Christine and I were both very sad to hear that legendary, Oscar-winning director/producer, Sydney Pollack passed away on Monday at the age of 73. Diagnosed with cancer nine months ago, Pollack died at his home in Pacific Palisades surrounded by his family.
I had been a fan of Pollack’s mid-career movies for years, especially “Out of Africa” and “The Way We Were” — which our family watched almost every weekend on movie night — but it wasn’t until I was in film school at AFI that I got a true appreciation for what a bang-up director he really was.
The first time I saw “Three Days of the Condor” I was kind of blown away. The quintessential paranoid 1970’s political thriller, this movie not only rocked hard, but it changed the way espionage movies were made.
Starring frequent collaborator and longtime-friend, Robert Redford, Faye Dunaway and a creepy Max von Sydow as the ultimate Euro-heavy, “Condor” shot to the list of my all-time-favorite movies overnight. And even though it came out in 1975, this taut, suspenseful thrill ride is anything but dated.
In fact, the timeless stylistic influence of “Condor” can be felt even today in scores or like-minded knockoffs (“Munich” and the “Bourne” movies to name a few) and even in last year’s vastly underrated “Michael Clayton”, which Pollack co-starred in and exec-produced.
What I liked most about Pollack’s films was that they weren’t flabby. There was nothing extra, no fat, just tight action, romance, adventure or whatever and some damn fine acting to boot. If you can compare him to anyone, he kind of reminds me of John Huston, who, ironically, also acted in several of his own films.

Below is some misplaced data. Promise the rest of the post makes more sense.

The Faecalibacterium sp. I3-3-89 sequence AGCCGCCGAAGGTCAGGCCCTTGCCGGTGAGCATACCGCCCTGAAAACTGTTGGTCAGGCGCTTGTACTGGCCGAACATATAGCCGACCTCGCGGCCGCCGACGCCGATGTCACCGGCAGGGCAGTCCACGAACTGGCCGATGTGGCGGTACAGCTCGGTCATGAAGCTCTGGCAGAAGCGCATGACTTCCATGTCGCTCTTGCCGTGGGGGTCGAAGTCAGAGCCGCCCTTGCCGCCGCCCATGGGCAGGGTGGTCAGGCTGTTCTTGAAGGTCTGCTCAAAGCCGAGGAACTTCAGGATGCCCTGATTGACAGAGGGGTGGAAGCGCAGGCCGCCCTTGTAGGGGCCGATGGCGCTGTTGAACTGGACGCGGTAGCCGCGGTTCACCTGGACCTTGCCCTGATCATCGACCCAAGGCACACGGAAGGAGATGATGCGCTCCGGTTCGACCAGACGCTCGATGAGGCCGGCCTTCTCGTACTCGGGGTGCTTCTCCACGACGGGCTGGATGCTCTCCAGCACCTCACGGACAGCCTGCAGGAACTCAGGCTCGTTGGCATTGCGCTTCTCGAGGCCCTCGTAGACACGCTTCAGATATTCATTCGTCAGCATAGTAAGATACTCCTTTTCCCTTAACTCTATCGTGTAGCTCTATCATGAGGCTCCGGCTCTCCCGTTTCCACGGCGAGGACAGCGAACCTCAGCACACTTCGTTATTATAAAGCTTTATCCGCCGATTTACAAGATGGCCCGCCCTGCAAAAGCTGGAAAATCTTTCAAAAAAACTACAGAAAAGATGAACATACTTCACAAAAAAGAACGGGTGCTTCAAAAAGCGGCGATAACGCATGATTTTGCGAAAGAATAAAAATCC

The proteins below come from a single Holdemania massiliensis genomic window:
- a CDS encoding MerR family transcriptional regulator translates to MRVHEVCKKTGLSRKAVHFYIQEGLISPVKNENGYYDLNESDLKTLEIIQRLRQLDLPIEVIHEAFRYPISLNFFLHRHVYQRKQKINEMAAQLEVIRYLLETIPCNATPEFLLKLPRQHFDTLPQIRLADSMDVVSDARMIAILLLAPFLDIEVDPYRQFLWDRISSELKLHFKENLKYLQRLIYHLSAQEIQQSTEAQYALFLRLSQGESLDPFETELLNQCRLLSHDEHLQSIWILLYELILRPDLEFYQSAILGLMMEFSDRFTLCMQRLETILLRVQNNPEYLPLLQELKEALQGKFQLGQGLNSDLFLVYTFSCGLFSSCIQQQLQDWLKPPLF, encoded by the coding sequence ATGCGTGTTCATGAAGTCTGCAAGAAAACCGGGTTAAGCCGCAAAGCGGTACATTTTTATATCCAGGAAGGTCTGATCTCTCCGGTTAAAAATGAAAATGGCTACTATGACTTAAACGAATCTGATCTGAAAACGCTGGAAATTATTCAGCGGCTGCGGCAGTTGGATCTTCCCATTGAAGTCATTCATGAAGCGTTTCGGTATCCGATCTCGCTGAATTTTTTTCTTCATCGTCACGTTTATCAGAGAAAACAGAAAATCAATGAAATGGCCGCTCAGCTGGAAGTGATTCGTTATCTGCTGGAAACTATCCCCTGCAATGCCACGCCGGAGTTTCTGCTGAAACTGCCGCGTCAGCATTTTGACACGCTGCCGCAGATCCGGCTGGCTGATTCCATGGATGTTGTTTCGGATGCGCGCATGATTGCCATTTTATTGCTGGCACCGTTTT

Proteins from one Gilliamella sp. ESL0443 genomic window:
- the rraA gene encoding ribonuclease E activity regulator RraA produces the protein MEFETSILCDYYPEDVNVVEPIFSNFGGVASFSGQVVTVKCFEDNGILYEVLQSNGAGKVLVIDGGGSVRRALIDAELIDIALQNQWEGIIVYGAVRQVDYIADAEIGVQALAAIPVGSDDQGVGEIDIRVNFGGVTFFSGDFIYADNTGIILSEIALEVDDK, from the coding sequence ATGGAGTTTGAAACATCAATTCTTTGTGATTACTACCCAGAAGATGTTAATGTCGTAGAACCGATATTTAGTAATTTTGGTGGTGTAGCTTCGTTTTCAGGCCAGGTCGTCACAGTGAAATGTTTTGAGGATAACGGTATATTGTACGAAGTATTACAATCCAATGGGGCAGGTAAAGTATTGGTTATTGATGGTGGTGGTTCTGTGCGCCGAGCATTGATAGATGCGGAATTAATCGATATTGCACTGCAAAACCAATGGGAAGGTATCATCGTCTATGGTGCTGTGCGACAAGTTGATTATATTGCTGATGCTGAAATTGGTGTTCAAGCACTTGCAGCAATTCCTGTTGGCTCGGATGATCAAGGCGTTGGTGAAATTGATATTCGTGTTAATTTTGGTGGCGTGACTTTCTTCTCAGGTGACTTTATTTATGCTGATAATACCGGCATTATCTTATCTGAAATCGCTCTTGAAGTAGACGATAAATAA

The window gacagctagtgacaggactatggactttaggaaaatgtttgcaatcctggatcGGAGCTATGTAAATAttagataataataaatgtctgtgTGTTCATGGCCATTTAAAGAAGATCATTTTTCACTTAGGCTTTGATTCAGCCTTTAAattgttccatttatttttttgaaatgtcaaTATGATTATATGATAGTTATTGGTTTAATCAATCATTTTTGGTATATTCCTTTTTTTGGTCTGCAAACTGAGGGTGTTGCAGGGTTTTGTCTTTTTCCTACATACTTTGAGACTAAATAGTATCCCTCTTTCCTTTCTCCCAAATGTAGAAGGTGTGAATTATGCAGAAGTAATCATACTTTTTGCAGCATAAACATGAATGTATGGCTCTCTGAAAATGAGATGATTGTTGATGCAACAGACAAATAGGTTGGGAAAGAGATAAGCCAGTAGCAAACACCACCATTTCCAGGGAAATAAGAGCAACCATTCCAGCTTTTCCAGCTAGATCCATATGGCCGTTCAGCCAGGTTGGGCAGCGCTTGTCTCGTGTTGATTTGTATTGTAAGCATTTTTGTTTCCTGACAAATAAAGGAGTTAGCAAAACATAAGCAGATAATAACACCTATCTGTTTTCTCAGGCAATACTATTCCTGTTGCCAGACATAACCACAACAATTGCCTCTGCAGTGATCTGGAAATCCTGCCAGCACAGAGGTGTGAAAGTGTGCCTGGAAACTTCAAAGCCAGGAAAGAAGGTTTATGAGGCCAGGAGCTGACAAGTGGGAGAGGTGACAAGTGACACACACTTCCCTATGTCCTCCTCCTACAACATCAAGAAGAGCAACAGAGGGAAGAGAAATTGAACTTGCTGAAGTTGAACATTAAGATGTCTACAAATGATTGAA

Like Huston, Pollack was a visceral, masculine director who could take something as potentially cheesy and syrupy as “The Way We Were” and make it real and authentic. Other directors might have skated by on the sheer star power of Barbra Streisand and Robert Redford, but not Pollack.
His skillful direction — and a knockout script by Arthur Laurents and an an uncredited David Rayfiel — turned these potentially larger than life characters into living, breathing people, who we loved and hated, sometimes in the very same scene. Hell yes, you still cried at the end, but those tears were earned, baby.
A master of the silent emotional scene, Pollack also knew when to back off and let his movies breathe and this was never more apparent than in “Out of Africa”. Arguably his best known film, “Africa” — which won an amazing seven Oscars, including Best Picture and Best Director for Pollack — has some of the most beautiful dialog-free scenes ever put to film.
Sure the airplane close-ups are totally blue-screened, but “Africa”, like John Huston’s classic “The African Queen” makes those lingering nature-filled silences speak volumes about the characters. I mean, wow, when Meryl Streep grabs that handful of sand at the end, you can almost feel that shit in your palm. Amazing…